The UK Financial Reporting Council's new guidance lays out expectations for companies on reporting on human rights.
July 2014 | Anna Triponel
On June 9, the UK’s Financial Reporting Council (FRC) published guidance on the standards for corporate reporting that were introduced last year in the revised UK Companies Act. That law requires that all quoted companies report publicly on environmental matters, the company’s employees, and social, community and human rights issues, where this information is, “necessary for an understanding of the development, performance or position of the company’s business.”
Particularly significant here is the explicit inclusion of a requirement for human rights reporting. Indeed, the UK is not alone in taking this step towards greater transparency on companies’ human rights performance. Since 2011, when the United Nations Human Rights Council endorsed the Guiding Principles on Business and Human Rights, we have seen a clear trend among regulators, stock exchanges and investors calling for more disclosure in this important area of corporate performance. Be it Danish, French, US or other regulatory reporting requirements; pressure from stock exchanges in India, Thailand and elsewhere; or shareholder resolutions calling for greater transparency of companies’ human rights risk management, the message is clear: companies that are not yet addressing respect for human rights as part of their core operations have a dangerous blind spot – one that places at risk not only the welfare of the societies in which they operate, but also their own sustainability and success.
The new FRC guidance is a product of this reality. The UK Companies Act on which it is based requires quoted companies to reflect on whether providing human rights information to its shareholders is necessary for an understanding of their business. Many companies have simply never asked themselves this question. The many costs that can accrue to companies (let alone to societies) from a failure to manage human rights risks associated with their operations often go unidentified, buried within budget lines for permitting, litigation, human resources, sourcing, communications and similar activities. When they are accounted for correctly, the results can be shocking.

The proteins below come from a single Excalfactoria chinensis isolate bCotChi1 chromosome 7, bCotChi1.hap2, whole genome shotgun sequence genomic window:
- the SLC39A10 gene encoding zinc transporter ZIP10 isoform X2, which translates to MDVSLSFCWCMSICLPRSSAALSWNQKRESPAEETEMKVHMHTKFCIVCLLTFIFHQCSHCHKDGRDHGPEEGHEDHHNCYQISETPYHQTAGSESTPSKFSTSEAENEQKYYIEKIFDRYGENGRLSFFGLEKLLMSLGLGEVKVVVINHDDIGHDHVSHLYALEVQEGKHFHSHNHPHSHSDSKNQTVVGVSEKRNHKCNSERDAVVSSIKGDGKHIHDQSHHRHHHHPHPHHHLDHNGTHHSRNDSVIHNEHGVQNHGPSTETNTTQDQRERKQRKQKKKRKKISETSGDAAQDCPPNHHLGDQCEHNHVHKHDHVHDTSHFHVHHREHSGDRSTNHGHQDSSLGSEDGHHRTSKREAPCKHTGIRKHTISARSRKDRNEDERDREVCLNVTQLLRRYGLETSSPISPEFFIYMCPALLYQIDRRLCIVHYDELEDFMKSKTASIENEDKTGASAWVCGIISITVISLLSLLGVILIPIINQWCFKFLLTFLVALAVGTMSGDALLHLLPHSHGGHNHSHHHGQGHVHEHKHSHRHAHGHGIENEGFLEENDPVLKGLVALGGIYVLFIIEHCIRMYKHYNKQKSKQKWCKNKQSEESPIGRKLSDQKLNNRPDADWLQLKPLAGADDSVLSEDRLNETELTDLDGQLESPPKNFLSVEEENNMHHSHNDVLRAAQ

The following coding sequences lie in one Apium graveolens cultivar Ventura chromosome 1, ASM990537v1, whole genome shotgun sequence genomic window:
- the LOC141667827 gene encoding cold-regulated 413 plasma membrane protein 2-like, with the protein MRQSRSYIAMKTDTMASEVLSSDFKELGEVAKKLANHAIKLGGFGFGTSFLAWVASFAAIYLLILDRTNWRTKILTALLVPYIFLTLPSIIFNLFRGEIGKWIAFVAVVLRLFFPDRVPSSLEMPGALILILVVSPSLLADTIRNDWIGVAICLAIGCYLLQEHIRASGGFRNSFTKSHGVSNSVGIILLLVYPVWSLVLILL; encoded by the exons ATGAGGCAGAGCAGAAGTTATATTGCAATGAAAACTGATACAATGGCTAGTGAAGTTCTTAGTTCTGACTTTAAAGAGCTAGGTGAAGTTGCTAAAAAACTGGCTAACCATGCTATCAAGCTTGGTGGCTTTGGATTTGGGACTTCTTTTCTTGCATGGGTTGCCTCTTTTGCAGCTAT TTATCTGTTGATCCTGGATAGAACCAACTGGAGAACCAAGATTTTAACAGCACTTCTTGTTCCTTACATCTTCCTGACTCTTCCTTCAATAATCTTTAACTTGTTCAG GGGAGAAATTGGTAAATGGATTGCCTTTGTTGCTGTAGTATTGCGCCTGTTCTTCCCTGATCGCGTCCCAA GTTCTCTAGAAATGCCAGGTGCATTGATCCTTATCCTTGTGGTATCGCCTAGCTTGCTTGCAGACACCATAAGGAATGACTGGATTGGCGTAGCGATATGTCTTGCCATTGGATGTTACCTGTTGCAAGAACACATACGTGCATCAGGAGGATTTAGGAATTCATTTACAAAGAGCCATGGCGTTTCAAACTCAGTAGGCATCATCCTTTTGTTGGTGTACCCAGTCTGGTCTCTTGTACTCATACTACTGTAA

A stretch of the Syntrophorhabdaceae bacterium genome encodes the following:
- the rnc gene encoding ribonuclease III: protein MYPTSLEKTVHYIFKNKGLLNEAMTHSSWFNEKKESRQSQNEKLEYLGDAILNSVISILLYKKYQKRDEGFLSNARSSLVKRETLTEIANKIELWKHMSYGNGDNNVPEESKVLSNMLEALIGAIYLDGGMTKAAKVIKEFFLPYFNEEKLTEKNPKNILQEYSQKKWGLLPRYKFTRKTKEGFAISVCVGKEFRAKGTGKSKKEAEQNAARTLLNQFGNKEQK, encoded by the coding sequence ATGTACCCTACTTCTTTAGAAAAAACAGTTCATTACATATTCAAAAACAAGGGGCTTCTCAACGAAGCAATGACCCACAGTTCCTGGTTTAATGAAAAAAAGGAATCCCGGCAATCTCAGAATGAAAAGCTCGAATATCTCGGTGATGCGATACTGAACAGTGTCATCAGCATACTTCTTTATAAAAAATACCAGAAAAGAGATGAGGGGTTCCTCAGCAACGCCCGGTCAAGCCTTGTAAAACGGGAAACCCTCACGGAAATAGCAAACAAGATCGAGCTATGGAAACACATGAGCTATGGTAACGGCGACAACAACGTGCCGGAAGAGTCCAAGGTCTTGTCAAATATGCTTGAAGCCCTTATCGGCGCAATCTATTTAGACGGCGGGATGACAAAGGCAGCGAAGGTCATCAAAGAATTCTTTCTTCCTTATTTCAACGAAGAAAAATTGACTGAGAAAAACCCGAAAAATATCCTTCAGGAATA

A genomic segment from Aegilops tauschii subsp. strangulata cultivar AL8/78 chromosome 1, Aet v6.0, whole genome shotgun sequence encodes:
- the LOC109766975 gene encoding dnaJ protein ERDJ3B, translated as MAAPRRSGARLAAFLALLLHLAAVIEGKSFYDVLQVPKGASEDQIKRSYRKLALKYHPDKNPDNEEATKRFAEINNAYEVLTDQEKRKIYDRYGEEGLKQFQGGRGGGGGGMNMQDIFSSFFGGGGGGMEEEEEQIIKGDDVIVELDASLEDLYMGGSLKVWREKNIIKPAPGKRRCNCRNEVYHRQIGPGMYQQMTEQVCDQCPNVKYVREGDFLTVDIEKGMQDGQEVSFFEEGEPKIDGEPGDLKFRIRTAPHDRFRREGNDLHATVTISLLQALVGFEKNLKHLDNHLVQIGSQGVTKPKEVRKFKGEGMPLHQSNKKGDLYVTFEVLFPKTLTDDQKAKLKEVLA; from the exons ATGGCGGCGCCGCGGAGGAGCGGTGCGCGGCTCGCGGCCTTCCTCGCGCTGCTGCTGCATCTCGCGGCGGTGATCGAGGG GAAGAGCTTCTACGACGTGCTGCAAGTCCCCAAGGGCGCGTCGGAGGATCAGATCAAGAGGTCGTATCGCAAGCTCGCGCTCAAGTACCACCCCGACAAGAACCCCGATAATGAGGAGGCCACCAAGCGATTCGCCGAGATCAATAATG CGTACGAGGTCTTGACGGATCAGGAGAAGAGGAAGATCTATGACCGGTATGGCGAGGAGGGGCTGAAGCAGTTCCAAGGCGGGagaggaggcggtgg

Recent research co-authored by Shift finds that the costs of company-conflict with local communities in the extractive sector (very often over human rights related issues), once correctly identified and added up, are far greater than has generally been understood. For example, delayed production for a major mining project (with capital expenditure of between US$3-5 billion) typically costs around US$20 million per week. While the most frequent costs are those from temporary shutdowns or delay; the greatest costs are the opportunity costs in terms of lost value linked to future projects, expansion plans or sales that did not go ahead. The most often overlooked costs are the costs of staff time being diverted to managing conflict. The “typology” of costs that this research generated has potential relevance to many other sectors as well.
Indeed, the FRC explicitly recognizes that “[t]here can be a strong relationship between the development, performance, position or future prospects” of a company and human rights, “particularly over the longer term.” And while the relationship does not always manifest in tangible costs, the intangible costs should not be underestimated.
Recent research by Reputation Dividend highlights that corporate reputations are now one of the main drivers of market cap growth across the FTSE350. It shows that 38 percent of the value of the FTSE 350 is reputation-based, with the combined value of their reputations standing at £911bn at the start of 2014, and UK listed companies such as Unilever, Diageo and Royal Dutch Shell having over 54 percent of their market caps contributed by reputation.
The regularity with which stories about companies’ involvement with human rights abuses now fill our newspapers can leave little doubt that their own reputations are increasingly at risk when it comes to their human rights performance. Company responses to the Rana Plaza factory collapse in Bangladesh, to Oxfam’s "Behind the Brands" campaign, or to the movement to address conflict minerals show clearly that they know their reputations are on the line and action is needed. Moreover, research conducted by the Swiss Federal Institute of Technology Zurich and the University of Hamburg finds that companies criticized in the news for a lack of corporate responsibility (including on human rights) have higher credit risk as well.
Perhaps it is this growing and compelling evidence that risks to human rights are also risks to companies themselves – at least in the medium to long term – that led the UK Companies Act to state that if a company decides not to disclose human rights information, it should explicitly say so. Moreover, this logic extends beyond the quoted companies covered by the Act. The FRC’s Accounting Council specifically notes that it would not be best practice for an unquoted company to prepare a strategic report which omitted, for example, information on a material human rights issue, simply because there was no explicit legal or regulatory requirement.